Creativity: Traveling back to the time of dinosaurs is not very creative. If it was done properly, however, that would not have mattered. We are given crazy and half-thought notions of time travel, meant to be invisibility experiments, with a little bit of teleportation and timeline craziness added to the bag. And the whole ending, with the weird timeline convergence, was odd and ill conceived. So Tim makes it back to the future, along with three other characters and the dog and the T-Rex who joined the ride. He makes it back just in time to see his girlfriend eaten by the dinosaur. He tries to save her and use the fail safe to go back in time by 20 minutes so he can keep the group from every being in the cafe when it leaves. He fails because he eventually runs into himself, returning from the past. Between his two selves, they manage to kill the T-Rex and save the day. His two selves then meld into one person. But it's clear that he never managed to keep the people from leaving the cafe while he's fighting T-Rex. The remaining survivors are called the Dinosaur Four. So how did the whole thing not keep going on a loop? Why did the cafe only go back in time twice? Why did it not keep going on its repetitious cycle? It's dumb to have it repeat the loop only a second time to help Tim save his girlfriend and stop there. Anything can happen in science fiction but this seems to heavily contradict itself.

Bottom Line: This book was weird and careless. Don't bother.
This entire review has been hidden because of spoilers.
Profile Image for BookLoversLife.
1,801 reviews9 followers
January 7, 2016
This was such a fun and entertaining read. I thoroughly enjoyed it!!

The story follows a group of people who are in a coffee shop and get transported back to the age of the Dinosaurs. Just how and why, is something they have to figure out while trying to survive in a world where everything seems to want to eat you.

The plot of this, while completely unbelievable, was so much fun. Imagine going for coffee only to exit and you are in a different age, one where the animals will stomp on you or eat you! What would you do!! Well we find this out when a group of strangers get transported to an age with Dinos. They have to work together to get answers, but also to get food etc.

The characters were all well written. There is one particular character that I disliked, but that's the way the author wrote him. He was creepy and gave me chills! Each of the characters have their own strengths but can they work together? I loved the dynamics between the characters. Some hit it off straight away, while others were complete a88holes. It made them so much more believable because you know that in a room full of strangers, it takes time to trust them and not everyone will get on.

In all, this is an action packed, engaging, entertaining and addicting read. Going into it I wasn't executing to like it as much as I did, and that's in big part thanks to the writing style. The author just grabs you from the very first page and doesn't let go. This is also his debut book I think, so I'm equally impressed with that.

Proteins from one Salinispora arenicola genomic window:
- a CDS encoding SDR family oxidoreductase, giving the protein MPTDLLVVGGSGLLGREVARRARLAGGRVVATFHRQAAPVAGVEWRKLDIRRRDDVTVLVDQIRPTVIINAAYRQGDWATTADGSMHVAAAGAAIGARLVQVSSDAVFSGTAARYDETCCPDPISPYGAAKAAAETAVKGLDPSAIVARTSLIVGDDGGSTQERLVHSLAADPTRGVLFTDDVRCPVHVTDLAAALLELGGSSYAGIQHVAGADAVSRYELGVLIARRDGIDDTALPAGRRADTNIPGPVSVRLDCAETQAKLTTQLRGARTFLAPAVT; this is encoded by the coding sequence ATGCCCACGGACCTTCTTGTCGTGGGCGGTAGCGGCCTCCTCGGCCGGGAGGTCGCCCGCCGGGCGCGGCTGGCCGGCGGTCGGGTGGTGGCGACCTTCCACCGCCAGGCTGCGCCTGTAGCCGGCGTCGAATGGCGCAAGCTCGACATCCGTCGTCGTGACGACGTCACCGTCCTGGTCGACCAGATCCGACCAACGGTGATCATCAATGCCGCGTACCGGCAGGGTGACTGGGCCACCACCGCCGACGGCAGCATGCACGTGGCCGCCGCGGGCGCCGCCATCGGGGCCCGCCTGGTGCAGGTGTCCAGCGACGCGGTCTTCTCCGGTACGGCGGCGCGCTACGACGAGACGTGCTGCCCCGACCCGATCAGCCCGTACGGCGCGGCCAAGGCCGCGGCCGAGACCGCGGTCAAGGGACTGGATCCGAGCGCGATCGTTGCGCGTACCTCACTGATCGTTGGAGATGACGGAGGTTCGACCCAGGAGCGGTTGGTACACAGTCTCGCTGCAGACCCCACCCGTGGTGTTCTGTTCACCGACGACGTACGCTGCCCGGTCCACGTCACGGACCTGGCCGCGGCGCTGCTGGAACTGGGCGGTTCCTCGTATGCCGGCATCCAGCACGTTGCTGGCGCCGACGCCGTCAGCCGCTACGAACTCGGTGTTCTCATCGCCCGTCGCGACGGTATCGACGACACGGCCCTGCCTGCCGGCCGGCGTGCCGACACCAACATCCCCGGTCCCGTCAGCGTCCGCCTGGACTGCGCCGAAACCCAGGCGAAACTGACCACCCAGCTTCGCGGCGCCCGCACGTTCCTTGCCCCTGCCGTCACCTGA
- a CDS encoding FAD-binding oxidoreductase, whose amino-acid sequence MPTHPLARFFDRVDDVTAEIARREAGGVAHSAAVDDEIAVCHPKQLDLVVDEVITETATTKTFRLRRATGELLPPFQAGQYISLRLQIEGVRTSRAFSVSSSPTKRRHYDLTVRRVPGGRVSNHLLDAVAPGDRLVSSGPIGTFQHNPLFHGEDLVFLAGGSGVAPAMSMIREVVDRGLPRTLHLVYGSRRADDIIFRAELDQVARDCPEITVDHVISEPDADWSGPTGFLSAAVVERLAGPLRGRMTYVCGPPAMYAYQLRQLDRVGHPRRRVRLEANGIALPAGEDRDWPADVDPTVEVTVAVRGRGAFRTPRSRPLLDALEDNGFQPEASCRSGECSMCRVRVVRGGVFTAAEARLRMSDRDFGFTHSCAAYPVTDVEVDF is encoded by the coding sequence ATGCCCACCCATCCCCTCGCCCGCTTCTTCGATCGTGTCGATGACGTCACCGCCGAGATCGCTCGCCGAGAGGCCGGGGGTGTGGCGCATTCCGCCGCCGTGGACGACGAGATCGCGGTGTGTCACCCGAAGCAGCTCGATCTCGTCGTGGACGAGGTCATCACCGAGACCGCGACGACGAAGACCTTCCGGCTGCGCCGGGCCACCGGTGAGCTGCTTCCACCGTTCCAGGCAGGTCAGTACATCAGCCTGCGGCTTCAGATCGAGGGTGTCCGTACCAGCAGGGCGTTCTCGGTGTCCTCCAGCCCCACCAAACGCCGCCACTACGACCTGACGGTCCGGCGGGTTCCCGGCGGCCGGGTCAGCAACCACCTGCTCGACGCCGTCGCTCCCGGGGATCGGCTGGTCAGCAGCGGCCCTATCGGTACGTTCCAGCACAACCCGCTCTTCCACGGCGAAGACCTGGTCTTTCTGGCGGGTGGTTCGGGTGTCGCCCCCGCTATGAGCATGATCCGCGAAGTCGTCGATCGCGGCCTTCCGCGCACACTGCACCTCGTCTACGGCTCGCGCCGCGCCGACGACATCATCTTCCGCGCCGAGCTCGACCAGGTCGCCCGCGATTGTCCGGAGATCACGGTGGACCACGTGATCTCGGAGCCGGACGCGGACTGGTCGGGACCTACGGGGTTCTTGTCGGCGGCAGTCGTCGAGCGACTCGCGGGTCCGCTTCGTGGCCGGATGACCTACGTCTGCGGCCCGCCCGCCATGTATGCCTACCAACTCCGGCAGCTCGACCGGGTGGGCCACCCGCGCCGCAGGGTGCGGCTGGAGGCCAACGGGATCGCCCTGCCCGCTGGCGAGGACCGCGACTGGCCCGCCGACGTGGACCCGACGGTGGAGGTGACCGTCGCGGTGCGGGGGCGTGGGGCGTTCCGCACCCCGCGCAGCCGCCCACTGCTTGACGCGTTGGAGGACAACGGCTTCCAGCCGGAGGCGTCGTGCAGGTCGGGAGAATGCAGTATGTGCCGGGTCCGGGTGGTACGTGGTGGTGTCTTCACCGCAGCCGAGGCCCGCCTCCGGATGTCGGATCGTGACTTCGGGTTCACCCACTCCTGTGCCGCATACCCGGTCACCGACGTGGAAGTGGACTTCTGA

Nick Podehl did a great job. There were quite a few different characters but he managed to give each their own voice and personality. He also managed to portray the fear and confusion each felt when they realised where they were.

*I received a copy of this for review. This in no way affects my thoughts.*
Profile Image for Dustin.
1,017 reviews8 followers
March 23, 2015
Poor descriptions, stilted dialogue, mostly unlikable characters, an unimpressive opening, and a supremely disappointing ending. The dinosaurs, by virtue of not being POV characters, are the best written part of this. When the dialogue and character thoughts aren't stilted they're just repetitive.
I'll give the author one thing, he is really good at making some of these characters unlikable. Al is a creepy goon and fills in the "man is the real monster" part of the story.

I paid a dollar for this so you didn't have to.
Profile Image for Brian's Book Blog.
732 reviews55 followers
March 7, 2018
A Fun and Distracting Fiction Story

This was one of those books that sat on my TBR pile for a while before I gave it a shot and now I’m a little sad that I waited this long. It was a really entertaining read.

The story follows a group of people who were transported back in time to the age of Dinos. They have to figure out what the heck happened to them and how to get back home in one non-eaten piece.

Sometimes you need a book that is just total fiction to take your mind off of everything that is going on around you. This was definitely that book. It reminded me a bit of an old TV show that I watched where they were just randomly driving on a road and they “fell” into the past in the age of Dinos. This was similar where it was obviously strong fiction but just so darn enjoyable.

Definitely an action-packed fictional tale with pretty strong character building (anytime you can write a good character this isn’t super likable to start always gets my attention).